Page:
Conservatives' opposition to health care reform has been based on lies about death panels and government takeovers rather than on the real issues. But Obama and his team have failed to make Americans understand how the bill benefits them. That's partly a function of the fact that Obama was unwilling to take firm stands on individual features of the bill before it passed. It's partly a function of the fact that Congress dealt with these problems in a vast and complex bill rather than with a simple solution - like single payer - that anyone can understand. And it's partly a function of the fact that Democrats gave in to nonsensical ideas like "let's do health reform without increasing the deficit," which meant postponing many of the benefits of reform for years. All of these were huge mistakes that made it much more difficult to persuade Americans that this bill was in their interest - which it is.

Posted by: continental46@aol.com | September 14, 2010 5:21 PM
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I hate to break the bad news to any of you but Obama was not a failure. In two years, he has governed this country better than anyone since Lyndon Johnson. He actually got something passed through Congress. Okay, Gitmo didn't close but you call that a failure? He appointed two women (WOMEN !!) to the SCOTUS and save the economy from ruin. Those who say he failed for his policies would have said he failed even if he had parted the Red Sea. These folks are usually, one, extremists, or racists. It hurts them that black people aren't property anymore or second class citizens. Their low self esteem controls their lives. The liberals think he failed because they failed; that is liberalism. The world must be failing for it to exist. I think Obama has done pretty good under difficult circumstances. Are people mad at him? Sure. That is evidence that he has done good. He governed and made some hard choices for the best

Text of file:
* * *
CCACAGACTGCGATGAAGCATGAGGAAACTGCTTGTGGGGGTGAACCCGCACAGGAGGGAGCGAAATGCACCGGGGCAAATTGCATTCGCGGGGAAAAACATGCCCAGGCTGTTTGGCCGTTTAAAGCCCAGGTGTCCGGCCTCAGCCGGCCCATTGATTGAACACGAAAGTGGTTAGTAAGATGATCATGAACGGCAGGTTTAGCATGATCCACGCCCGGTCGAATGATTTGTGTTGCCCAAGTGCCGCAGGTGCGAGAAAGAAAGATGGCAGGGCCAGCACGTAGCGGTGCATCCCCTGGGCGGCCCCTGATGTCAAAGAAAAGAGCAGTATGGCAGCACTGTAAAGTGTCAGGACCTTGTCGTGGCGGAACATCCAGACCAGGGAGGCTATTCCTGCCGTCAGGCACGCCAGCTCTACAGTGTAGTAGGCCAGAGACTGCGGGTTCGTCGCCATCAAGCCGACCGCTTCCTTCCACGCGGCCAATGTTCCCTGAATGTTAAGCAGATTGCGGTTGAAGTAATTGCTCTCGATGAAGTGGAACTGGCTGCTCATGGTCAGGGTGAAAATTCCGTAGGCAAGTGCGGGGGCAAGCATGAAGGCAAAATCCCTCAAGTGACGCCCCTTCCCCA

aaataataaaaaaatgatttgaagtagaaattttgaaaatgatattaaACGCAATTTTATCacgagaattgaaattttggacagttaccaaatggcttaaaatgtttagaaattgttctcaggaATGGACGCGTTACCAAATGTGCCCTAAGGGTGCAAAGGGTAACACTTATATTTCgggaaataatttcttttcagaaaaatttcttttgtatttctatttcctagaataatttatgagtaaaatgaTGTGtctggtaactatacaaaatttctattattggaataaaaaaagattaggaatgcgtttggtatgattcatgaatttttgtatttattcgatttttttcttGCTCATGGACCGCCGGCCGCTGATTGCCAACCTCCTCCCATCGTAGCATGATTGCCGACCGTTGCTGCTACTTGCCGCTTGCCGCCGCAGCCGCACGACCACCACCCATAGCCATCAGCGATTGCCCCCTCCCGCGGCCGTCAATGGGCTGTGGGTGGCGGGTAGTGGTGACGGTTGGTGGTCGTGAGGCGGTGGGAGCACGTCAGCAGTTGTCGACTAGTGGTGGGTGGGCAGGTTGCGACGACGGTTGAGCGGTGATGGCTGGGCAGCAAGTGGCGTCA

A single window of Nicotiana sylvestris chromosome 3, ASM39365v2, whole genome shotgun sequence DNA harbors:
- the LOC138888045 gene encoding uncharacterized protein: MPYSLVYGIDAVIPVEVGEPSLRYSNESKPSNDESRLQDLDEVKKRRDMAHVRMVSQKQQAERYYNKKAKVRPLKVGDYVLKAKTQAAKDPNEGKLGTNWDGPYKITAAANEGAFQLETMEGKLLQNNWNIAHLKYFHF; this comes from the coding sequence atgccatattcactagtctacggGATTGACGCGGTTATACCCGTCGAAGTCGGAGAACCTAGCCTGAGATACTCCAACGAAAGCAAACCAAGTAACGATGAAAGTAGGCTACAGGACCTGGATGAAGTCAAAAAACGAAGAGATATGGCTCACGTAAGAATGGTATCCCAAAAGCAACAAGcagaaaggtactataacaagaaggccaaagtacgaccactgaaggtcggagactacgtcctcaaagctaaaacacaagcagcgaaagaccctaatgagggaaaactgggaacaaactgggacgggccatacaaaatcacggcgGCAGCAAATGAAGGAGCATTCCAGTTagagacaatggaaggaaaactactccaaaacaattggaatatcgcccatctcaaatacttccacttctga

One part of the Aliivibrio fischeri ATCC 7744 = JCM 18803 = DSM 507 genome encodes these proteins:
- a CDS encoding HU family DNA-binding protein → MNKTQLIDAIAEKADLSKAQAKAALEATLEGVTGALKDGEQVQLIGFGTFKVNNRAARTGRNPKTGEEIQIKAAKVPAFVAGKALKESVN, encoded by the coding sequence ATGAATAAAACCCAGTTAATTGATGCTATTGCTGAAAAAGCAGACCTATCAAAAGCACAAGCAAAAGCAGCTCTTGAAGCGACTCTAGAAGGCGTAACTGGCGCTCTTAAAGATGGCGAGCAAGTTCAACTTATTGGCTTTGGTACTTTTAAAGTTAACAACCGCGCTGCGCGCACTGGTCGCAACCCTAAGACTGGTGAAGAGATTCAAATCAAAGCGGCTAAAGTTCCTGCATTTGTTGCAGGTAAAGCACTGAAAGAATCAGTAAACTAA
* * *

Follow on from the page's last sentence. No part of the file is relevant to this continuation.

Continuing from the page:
Posted by: isometruman1 | September 14, 2010 5:13 PM
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sorry, no sale on Obama.

His message was delivered, and rejected by more than he or his supporters care to imagine.

Specifically, to rebut your article: